I Am Jamaican With Mazie Miller


Most would view her as Jamaica’s own Martha Stewart of the kitchen.

Mazie Miller, known affectionately as Aunt Mazie, brought her culinary magic into Jamaican living rooms through the television.

Her natural ability to explain and demonstrate effortlessly on the television staple ‘Creative Cooking’, by Grace Kitchens could be credited for the culinary growth of many Jamaicans. For over twenty years, Mazie fed us the best of Grace foods even creating some signature dishes from one tin of Grace mackerel which quickly became a cupboard favourite.

“My first television appearance was in 1989. We did ‘Quick hot and spicy Grace Mackerel sauce with spaghetti’. We prepared all the seasons, preheat the pan then we added the oil, sautéed the seasoning and… I added the mackerel and a little Grace Cock Soup stock, a little black pepper and some cheese and then I added the spaghetti and served with a crispy salad, it was a real joy to be able to live my passion on TV,” she said.

From the humble community of Ty Dixon, near Worthy Park in St Catherine, Mazie was the only child for her mother and one of thirteen children for her father. Food played a major part of the family.

“I grew up on 15 acres of land, a lot of it was farmland. I had to milk the cows and goat and that milk served us for breakfast. We only bought one tin of condensed milk. We had an abundance of fruits and ground provisions. Think it and we had it,” Mazie recalls, adding that their kitchen with its wood fire, was open to the community.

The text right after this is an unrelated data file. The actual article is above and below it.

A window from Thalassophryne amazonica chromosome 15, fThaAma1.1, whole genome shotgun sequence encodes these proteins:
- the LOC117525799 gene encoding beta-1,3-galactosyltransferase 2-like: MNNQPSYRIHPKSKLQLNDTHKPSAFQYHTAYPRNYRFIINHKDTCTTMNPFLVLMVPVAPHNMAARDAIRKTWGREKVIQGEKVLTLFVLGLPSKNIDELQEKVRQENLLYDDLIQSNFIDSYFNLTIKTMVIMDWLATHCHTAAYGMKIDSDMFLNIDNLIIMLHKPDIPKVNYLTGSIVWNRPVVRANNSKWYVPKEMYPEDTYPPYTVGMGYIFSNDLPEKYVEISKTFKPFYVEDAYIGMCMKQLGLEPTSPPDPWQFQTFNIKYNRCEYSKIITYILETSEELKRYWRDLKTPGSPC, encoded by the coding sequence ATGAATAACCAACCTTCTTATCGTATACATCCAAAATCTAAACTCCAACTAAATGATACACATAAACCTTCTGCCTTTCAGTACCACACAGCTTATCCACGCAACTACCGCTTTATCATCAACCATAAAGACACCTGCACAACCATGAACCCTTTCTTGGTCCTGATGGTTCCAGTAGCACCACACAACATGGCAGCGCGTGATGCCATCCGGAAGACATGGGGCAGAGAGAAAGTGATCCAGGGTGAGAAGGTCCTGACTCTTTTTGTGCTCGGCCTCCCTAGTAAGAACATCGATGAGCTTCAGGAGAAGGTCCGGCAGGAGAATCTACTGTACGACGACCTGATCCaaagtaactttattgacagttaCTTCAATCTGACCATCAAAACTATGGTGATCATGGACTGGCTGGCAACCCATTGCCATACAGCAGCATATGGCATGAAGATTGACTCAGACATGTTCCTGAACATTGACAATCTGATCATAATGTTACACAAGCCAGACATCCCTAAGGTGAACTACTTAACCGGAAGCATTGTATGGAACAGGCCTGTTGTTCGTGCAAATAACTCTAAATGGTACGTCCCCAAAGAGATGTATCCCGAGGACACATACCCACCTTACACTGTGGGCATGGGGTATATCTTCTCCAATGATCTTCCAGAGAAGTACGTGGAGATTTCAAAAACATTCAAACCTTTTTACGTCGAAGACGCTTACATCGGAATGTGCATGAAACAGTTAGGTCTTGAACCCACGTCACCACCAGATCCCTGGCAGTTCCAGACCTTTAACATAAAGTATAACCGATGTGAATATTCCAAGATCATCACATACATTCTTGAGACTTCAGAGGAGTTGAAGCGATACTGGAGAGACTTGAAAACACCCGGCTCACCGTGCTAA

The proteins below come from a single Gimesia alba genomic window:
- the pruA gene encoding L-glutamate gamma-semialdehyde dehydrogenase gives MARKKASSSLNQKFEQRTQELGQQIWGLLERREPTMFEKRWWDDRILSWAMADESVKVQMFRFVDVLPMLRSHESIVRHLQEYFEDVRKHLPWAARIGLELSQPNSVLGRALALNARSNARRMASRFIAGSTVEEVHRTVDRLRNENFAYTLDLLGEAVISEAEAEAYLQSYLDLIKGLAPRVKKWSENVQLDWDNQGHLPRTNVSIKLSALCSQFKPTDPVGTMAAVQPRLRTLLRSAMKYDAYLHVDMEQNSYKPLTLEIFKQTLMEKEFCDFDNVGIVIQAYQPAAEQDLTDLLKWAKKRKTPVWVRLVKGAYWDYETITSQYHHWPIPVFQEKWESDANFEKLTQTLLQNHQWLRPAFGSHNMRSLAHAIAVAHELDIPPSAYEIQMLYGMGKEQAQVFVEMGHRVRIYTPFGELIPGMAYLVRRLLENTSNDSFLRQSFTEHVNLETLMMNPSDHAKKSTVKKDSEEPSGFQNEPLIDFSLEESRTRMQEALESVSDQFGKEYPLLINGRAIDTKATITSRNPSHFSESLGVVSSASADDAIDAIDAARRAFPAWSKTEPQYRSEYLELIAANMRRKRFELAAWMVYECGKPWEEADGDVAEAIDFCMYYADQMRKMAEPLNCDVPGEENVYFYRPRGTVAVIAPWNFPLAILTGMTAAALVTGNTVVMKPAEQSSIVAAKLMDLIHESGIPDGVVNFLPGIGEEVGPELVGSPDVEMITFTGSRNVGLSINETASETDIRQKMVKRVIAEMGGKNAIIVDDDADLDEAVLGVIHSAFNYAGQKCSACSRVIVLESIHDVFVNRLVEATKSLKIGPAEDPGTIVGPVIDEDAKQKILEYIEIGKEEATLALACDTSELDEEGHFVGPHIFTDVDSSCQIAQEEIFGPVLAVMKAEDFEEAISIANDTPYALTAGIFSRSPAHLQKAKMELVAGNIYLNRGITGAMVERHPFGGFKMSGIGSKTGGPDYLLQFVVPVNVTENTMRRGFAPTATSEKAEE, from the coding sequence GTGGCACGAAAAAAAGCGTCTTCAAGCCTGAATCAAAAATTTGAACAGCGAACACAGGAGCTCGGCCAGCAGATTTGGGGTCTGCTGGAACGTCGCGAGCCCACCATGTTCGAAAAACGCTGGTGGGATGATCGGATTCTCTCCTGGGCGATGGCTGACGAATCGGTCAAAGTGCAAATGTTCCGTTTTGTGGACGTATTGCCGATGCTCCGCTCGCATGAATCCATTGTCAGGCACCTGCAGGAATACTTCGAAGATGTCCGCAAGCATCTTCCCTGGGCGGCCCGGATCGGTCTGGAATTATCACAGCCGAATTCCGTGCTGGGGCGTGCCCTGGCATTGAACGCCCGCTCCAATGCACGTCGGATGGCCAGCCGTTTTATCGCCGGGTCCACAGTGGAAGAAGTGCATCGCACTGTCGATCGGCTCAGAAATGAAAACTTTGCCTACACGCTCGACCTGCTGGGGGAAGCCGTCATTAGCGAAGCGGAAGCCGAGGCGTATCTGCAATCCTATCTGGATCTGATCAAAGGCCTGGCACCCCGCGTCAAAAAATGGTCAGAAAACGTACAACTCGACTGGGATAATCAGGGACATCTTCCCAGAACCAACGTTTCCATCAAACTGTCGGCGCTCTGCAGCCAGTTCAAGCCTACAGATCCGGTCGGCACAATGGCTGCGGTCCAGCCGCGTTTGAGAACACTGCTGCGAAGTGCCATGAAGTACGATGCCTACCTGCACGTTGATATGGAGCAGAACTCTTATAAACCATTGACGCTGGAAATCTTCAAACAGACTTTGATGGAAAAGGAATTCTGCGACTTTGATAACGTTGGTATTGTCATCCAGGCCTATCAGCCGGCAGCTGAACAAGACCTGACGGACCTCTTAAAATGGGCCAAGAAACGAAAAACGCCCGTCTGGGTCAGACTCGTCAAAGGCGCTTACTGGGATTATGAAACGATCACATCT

“We were taught to work hard by our father, he was a mason, a carpenter and a farmer and he took good care of all of us and that’s why we remain close”.

Finally meeting her mother in December of 1986 at the age 22, Mazie remembers crying for a whole week. She said: “It was very emotional because she had me and then moved to England but we now have a great relationship. All my brothers and sisters are close we love to meet up at one person’s house every year and we all cook,” with food being a central feature.

Mazie studied ‘Cookery’ at St. Catherine High School, before going on to food and nutrition related education at the then Jamaica School of Agriculture (JSA) and the University of Technology.

There was additional training at the Culinary Institute of America, seasoned with various short courses.

Her break on television came after a short stint with Dairy Industries, on a programme called ‘I am Mr. Cheese’ where she learned a lot from Fae Ellington and Oliver Samuels.

Maizie credits Grace Kitchen for changing her life. “I go anywhere and somebody is going to recognize me.”

Mazie believes that it is important for the family to eat together at the dinner table and it’s important that adults teach children to eat with knife and fork.

“Let’s take out the knives and napkins out of the breakfronts and use them at the dinner table. Food brings the family together and it’s important to keep that even on weekends for the family,” she said.

She would like the kitchen and dining room to become the central place in the house and home.

Now retired, Mazie enjoys consulting and working at a community level with schools and community groups. She recently received the Order of Distinction for Service to Jamaica in the Culinary Arts.

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